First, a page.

The court observed that appellant did not request payment during the pendency of his appeal, and even when respondent asked appellant what to do about the judgment during the appeal, she received no answer. The court noted that equity favored not awarding interest and concluded that "[b]ut for [appellant's] appeal, the judgment would have been satisfied and no interest would have been assessed . . . [respondent] should not be punished and [appellant] should not be awarded for exercising his right to appeal."

This appeal followed.

DECISION

The application and interpretation of a statute are questions of law that appellate courts review de novo. Goldman v. Greenwood, 748 N.W.2d 279, 282 (Minn. 2008). "Application of a statute to the undisputed facts of a case involves a question of law, and the district court's decision is not binding on this court." Davies v. W. Publ'g Co., 622 N.W.2d 836, 841 (Minn. App. 2001), review denied (Minn. May 29, 2001). When a judgment or award is for the recovery of money, "interest shall accrue on the unpaid balance of the judgment or award from the time that it is entered or made until it is paid." Minn. Stat. § 549.09, subd. 2 (2010).

Discretion of the District Court to Ignore Minn. Stat. § 549.09

Respondent first argues that "when reviewing a district court's division of marital assets the appellate court reviews for an abuse of discretion." Respondent relies on a recent decision by this court in an action to enforce payment due under a dissolution agreement. See Redleaf v. Redleaf, 807 N.W.2d 731 (Minn. App. 2011).

In Redleaf, this court determined that a district court did not err by concluding that it was bound to apply the statutory postjudgment interest rate to obligations due in a dissolution judgment. Id. at 733-35. The appellant challenged the rate of interest the district court imposed, claiming that the ten-percent rate dictated by the statute for judgments over $50,000 was inequitable in light of the market interest rate. Id. at 732. The appellant argued that the court was required to "exercise discretion and set an equitable interest rate" based on its statutory obligations "to divide marital assets in a just and equitable manner." Redleaf, 807 N.W.2d at 734 (citing Minn. Stat. § 518.58, subd. 1 (2010)). The court noted that the underlying action in the district court was a motion to enforce the dissolution judgment, and that deciding that motion "did not demand consideration of the equities as it would in an initial property division." Id. at 735. The court held that the district court did not "have the discretion to ignore the unambiguous statutory mandate" under Minn. Stat. § 549.09, subd. 1(c)(2) (2010).

Similarly here, the issue in this appeal is satisfaction of the marital property equalizer due appellant. The division of the marital assets was determined by the original judgment and decree, and, upon remand from this court, the amended order. Appellant's and respondent's motions here sought enforcement of the various provisions of the judgment and decree. The district court did not have the discretion to ignore Minn. Stat. § 549.09.

Timing of the Entry and Docketing of the Judgment

Respondent next argues that the judgment and decree was not final until this court issued its opinion in April 2011. Respondent relies on Minn. Stat. § 518.145, subd. 1 (2010), which states:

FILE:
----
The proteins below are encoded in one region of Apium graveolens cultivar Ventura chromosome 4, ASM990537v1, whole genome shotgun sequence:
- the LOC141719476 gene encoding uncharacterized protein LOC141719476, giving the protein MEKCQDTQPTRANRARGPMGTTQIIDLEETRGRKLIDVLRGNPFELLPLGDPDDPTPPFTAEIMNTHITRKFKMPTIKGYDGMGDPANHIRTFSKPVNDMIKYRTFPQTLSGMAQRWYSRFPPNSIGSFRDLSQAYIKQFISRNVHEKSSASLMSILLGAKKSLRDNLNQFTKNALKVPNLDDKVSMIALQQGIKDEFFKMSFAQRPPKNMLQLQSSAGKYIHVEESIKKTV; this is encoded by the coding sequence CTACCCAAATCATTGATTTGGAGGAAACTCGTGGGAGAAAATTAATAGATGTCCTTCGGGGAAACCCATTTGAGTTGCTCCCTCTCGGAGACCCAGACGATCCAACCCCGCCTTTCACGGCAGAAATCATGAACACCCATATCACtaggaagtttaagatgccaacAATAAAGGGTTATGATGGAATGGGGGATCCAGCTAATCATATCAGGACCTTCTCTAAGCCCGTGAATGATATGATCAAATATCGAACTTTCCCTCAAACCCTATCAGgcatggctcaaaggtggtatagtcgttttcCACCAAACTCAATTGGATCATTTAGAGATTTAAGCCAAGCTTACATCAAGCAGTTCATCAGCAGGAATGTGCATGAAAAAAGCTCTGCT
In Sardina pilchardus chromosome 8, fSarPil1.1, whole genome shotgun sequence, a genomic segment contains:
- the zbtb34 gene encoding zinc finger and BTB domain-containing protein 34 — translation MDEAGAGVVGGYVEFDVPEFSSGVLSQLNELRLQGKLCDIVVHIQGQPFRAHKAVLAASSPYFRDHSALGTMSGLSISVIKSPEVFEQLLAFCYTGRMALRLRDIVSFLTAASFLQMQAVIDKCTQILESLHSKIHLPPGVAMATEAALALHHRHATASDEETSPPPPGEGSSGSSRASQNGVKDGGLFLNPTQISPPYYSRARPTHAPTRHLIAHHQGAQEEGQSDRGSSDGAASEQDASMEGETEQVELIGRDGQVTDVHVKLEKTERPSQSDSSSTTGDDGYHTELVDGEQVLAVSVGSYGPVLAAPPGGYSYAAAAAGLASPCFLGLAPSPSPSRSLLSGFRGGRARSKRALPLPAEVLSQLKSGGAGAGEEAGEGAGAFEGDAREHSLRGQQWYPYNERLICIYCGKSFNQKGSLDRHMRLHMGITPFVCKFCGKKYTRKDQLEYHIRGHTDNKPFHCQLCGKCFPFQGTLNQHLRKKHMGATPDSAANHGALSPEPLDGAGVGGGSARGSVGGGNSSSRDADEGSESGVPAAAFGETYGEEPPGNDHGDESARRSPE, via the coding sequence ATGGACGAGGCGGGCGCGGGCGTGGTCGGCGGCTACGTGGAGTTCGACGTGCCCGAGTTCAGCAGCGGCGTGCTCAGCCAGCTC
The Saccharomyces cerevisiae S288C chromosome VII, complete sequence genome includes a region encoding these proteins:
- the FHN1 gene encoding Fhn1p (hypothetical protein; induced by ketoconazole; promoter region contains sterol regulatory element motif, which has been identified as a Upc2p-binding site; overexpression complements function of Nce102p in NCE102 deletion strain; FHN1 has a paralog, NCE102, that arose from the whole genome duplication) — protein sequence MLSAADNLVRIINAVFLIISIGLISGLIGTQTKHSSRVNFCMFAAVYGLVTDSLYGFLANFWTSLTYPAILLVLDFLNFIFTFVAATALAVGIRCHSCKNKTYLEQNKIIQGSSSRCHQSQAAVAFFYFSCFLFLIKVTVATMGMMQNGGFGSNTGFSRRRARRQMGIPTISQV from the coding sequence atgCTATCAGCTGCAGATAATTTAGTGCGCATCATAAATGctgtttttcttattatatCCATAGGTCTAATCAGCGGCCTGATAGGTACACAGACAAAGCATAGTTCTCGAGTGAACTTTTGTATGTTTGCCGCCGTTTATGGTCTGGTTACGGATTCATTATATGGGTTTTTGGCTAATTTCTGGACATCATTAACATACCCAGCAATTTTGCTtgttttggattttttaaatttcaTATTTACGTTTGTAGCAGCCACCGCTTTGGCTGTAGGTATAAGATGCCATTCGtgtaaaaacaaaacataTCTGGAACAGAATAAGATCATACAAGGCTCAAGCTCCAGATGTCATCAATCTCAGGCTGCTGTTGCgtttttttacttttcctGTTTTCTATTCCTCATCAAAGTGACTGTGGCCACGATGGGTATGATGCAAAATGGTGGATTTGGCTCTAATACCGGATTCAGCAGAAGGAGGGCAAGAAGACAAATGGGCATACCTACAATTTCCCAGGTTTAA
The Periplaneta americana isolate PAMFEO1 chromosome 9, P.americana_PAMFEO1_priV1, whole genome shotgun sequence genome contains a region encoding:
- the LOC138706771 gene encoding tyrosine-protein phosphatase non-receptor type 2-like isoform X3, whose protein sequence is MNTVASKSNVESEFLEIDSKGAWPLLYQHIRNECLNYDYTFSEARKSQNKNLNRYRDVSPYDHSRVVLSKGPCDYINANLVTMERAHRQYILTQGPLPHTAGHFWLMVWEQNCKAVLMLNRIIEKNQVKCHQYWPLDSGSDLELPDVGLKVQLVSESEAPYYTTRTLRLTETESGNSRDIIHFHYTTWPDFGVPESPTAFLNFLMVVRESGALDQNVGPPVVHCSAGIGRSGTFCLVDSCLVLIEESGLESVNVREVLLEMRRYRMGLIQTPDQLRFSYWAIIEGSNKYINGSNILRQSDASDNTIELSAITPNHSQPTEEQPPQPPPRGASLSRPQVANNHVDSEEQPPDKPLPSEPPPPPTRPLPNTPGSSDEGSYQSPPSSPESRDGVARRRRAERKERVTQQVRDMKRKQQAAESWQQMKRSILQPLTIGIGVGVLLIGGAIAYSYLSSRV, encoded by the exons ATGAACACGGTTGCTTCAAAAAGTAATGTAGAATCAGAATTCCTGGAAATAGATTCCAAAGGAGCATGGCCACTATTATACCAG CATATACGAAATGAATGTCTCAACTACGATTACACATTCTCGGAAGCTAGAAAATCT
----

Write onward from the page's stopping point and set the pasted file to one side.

A decree of dissolution of marriage or of legal separation is final when entered, subject to the right of appeal. . . . An appeal from the decree of dissolution that does not challenge the finding that the marriage is irretrievably broken does not delay the finality of that provision of the decree which dissolves the marriage beyond the time for appealing from that provision.


Minn. Stat. § 549.09
, subd. 1(a) (2010), states that, when a judgment is for the recovery of money, the court computes the interest "from the time of the verdict, award, or report until judgment is finally entered." Minn. Stat. § 549.09, subd. 2, notes that "interest shall accrue on the unpaid balance of the judgment or award from the time that it is entered or made until it is paid."

Respondent argues that, in this case, all of the terms of the judgment and decree are appealable other than the dissolution of marriage, and, therefore, those terms are not final during the pendency of the appeal. Minn. Stat. § 549.09 does not mention the pendency of an appeal in the provision determining when interest accrues. The accrual of interest on the unpaid balance of the judgment begins at the time the judgment is entered, see Minn. Stat. § 549.09, subd. 2, and the judgment here was entered November 3, 2009.

In a similar case, this court ordered a party to pay postjudgment interest on part of a property settlement ordered in a judgment and decree. Riley v. Riley, 385 N.W.2d 883 (Minn. App. 1986). In Riley, the parties were appealing their marriage dissolution for the second time. Id. at 884-85. The parties' marriage was dissolved by a judgment and decree entered in August 1984. Id. at 888. The respondent was ordered to pay the appellant $30,000 within 30 days of the entry of the judgment and decree; the respondent did not pay the judgment until December 1985. Id. In the first appeal, both parties appealed different parts of the judgment and decree, and this court affirmed in part, reversed in part, and remanded the case to the district court. Id. at 885. Upon remand, the district court issued additional findings of fact, affirmed its opinion, and denied the appellant's motion for interest on the $30,000 awarded in the original decree. Id. In the second appeal, this court held that the respondent was responsible for interest on the $30,000, stating "Minnesota law provides that interest shall accrue on unpaid balances of judgments from the time the judgment is entered until it is paid." Id. at 888. Although the specific argument at issue in Riley was not identical to the present case, it is clear that this court considered the date of the original judgment and decree to be the beginning of the accrual period for the unpaid judgment.